(CNN) -- Marseille, France's second largest city and the country's gateway to north Africa and the Mediterranean, is home to almost a quarter of a million Muslims.
But for years, this ever-growing community has had to make do with a haphazard collection of makeshift mosques housed in shops, offices, basements, garages and rented rooms for their daily worship.
Until now, that is.
Several decades in the planning, the Grand Mosque of Marseille, at 92,500 square feet by far the largest mosque in the country, is due to break ground in April on the north side of the city's old port.
Donors from Saudi Arabia and Algeria have contributed more than $60 million. Marseille's mayor has issued building permits. At least two lawsuits filed by groups attempting to block its construction have been scuttled.
The mosque's vast prayer hall will hold up to 7,000 people, but in deference to local sensitivities, it will sport no blaring loudspeaker -- no muezzin, neither live nor recorded -- to summon the faithful to prayer throughout the day.
Instead, it will have a powerful purple light, which will blink five times a day at prayer times. Perhaps it should've been green, since green is the traditional color of Islam. But in a port town, green is also the color used to communicate with ships at sea. And red is the color of the city's firefighters.
This new purple beacon could become another symbol of the fabled, cosmopolitan French city by the sea.
For many, the building of the mosque is a tangible sign of both the growing numbers of Muslims in France -- and all of western Europe -- and the groups' increasing desire to live in France but by its own cultural and religious mores.
"In my opinion, this is much more of a political sign within the Muslim community to say 'finally we recognize the importance of Islam as a part of French culture, and not just as an imported religion," Abdessalem Souiki, a local imam, told CNN.
The European Union is believed to be home to up to 20 million Muslims. France has the highest number, with as many as six million congregating in fewer than 2,500 prayer houses and mosques throughout the country.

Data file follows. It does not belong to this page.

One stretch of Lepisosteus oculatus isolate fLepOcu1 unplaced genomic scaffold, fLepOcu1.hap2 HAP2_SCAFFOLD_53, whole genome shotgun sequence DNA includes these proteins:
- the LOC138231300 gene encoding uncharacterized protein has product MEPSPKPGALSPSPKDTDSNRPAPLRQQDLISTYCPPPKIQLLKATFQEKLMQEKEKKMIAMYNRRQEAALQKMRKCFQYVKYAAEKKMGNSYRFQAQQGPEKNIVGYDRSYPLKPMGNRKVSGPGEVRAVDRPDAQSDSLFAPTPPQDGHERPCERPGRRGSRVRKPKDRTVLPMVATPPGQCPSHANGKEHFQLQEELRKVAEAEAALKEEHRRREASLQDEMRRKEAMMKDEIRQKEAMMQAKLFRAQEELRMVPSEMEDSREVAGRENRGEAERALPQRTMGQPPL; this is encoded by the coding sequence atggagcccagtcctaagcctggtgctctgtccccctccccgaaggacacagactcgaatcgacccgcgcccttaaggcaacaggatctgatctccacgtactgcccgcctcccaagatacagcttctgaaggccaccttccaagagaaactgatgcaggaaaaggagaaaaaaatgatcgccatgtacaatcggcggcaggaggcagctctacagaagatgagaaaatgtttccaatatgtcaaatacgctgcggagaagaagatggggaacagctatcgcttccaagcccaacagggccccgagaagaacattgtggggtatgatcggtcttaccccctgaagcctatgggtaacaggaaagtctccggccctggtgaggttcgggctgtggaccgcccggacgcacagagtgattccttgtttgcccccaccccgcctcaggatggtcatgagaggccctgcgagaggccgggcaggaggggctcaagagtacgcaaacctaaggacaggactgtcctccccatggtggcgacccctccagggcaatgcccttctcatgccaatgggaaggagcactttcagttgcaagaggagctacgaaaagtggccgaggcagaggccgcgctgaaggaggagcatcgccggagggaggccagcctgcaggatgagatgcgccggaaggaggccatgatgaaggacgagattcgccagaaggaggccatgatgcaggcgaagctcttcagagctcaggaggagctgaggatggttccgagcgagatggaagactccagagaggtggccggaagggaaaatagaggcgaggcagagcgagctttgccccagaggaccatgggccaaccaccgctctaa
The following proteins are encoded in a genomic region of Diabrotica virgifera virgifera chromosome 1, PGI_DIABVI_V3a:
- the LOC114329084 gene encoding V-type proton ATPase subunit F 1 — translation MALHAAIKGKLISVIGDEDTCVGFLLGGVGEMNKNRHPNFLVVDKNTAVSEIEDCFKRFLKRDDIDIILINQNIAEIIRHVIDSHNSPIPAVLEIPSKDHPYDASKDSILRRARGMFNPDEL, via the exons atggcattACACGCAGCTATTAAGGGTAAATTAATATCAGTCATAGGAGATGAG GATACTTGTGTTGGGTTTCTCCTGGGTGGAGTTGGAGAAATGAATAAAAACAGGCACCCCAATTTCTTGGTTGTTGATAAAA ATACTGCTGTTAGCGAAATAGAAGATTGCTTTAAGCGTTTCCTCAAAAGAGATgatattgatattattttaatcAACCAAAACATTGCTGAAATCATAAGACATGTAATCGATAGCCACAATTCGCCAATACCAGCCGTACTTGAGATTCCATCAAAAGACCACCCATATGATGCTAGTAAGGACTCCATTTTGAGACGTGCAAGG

There has been a long-running national debate in France as to how far it is willing to accommodate its growing Muslim identity without undermining the separation of church and state. In a bid to defend secularism, the French government passed a law in 2004 banning head scarves or other "conspicuous" religious symbols in state schools.
A French parliamentary inquiry is now holding hearings on whether to bar Muslim women from wearing the full Islamic veil, or burqa.
Relations between Muslims and Europeans have generally been good. But attacks associated with Islamic terrorism in France in 1995, the United States in 2001, Spain in 2004 and Britain in 2005 have resonated both within the community and beyond.
Marseille's Muslims are split over the construction of the mosque. According to a recent newspaper poll, only 57 percent support the building of the mega-mosque, due to be completed by 2011.
Youcef Mammeri, a prominent member of the some 200,000-strong community and a writer on Islam in France, objects to its location, on a site known as the "abattoir," where an old slaughterhouse once stood in one of the port city's poorest neighborhoods.
He told CNN the mega-mosque "will not have anything to do with spirituality anymore." He predicts it will "capture all the attention, but at the same time gather a lot of opposition and conflict."
He says the local Muslim community would prefer more and smaller neighborhood mosques, rather than the city's first purpose-built place of worship.
Mammeri, a member of the Joint Council of Muslims of Marseille, doubts the mosque will ever get built, saying there have been plans for a grand mosque in the city since 1937, when a monument to honor France's Muslim war veterans was constructed on the Marseille shore.
"It's not Muslims that need a big mosque," Mammeri told CNN. "It's the government that needs a big mosque, so its reputation as a cosmopolitan, diverse and harmonious city lasts."
CNN's Atika Shubert contributed to this report.